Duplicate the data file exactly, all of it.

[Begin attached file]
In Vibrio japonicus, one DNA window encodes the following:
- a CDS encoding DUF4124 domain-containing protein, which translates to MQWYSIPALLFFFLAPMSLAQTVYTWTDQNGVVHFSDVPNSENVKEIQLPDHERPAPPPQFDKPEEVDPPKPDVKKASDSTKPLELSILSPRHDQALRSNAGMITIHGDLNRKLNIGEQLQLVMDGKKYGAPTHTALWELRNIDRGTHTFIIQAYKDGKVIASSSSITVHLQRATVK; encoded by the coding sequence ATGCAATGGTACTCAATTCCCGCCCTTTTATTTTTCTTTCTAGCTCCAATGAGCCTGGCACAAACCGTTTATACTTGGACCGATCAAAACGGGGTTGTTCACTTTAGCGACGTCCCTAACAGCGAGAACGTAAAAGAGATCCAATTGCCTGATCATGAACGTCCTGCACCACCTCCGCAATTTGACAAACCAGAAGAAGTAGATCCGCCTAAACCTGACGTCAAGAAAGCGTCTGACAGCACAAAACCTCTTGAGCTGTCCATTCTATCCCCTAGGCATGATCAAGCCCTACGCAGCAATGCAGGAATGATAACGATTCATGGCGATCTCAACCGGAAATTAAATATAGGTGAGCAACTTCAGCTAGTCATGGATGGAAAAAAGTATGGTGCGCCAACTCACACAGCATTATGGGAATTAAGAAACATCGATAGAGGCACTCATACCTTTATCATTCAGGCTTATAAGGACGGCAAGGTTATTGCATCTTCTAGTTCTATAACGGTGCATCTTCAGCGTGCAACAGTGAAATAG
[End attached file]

In Vibrio japonicus, one DNA window encodes the following:
- a CDS encoding DUF4124 domain-containing protein, which translates to MQWYSIPALLFFFLAPMSLAQTVYTWTDQNGVVHFSDVPNSENVKEIQLPDHERPAPPPQFDKPEEVDPPKPDVKKASDSTKPLELSILSPRHDQALRSNAGMITIHGDLNRKLNIGEQLQLVMDGKKYGAPTHTALWELRNIDRGTHTFIIQAYKDGKVIASSSSITVHLQRATVK; encoded by the coding sequence ATGCAATGGTACTCAATTCCCGCCCTTTTATTTTTCTTTCTAGCTCCAATGAGCCTGGCACAAACCGTTTATACTTGGACCGATCAAAACGGGGTTGTTCACTTTAGCGACGTCCCTAACAGCGAGAACGTAAAAGAGATCCAATTGCCTGATCATGAACGTCCTGCACCACCTCCGCAATTTGACAAACCAGAAGAAGTAGATCCGCCTAAACCTGACGTCAAGAAAGCGTCTGACAGCACAAAACCTCTTGAGCTGTCCATTCTATCCCCTAGGCATGATCAAGCCCTACGCAGCAATGCAGGAATGATAACGATTCATGGCGATCTCAACCGGAAATTAAATATAGGTGAGCAACTTCAGCTAGTCATGGATGGAAAAAAGTATGGTGCGCCAACTCACACAGCATTATGGGAATTAAGAAACATCGATAGAGGCACTCATACCTTTATCATTCAGGCTTATAAGGACGGCAAGGTTATTGCATCTTCTAGTTCTATAACGGTGCATCTTCAGCGTGCAACAGTGAAATAG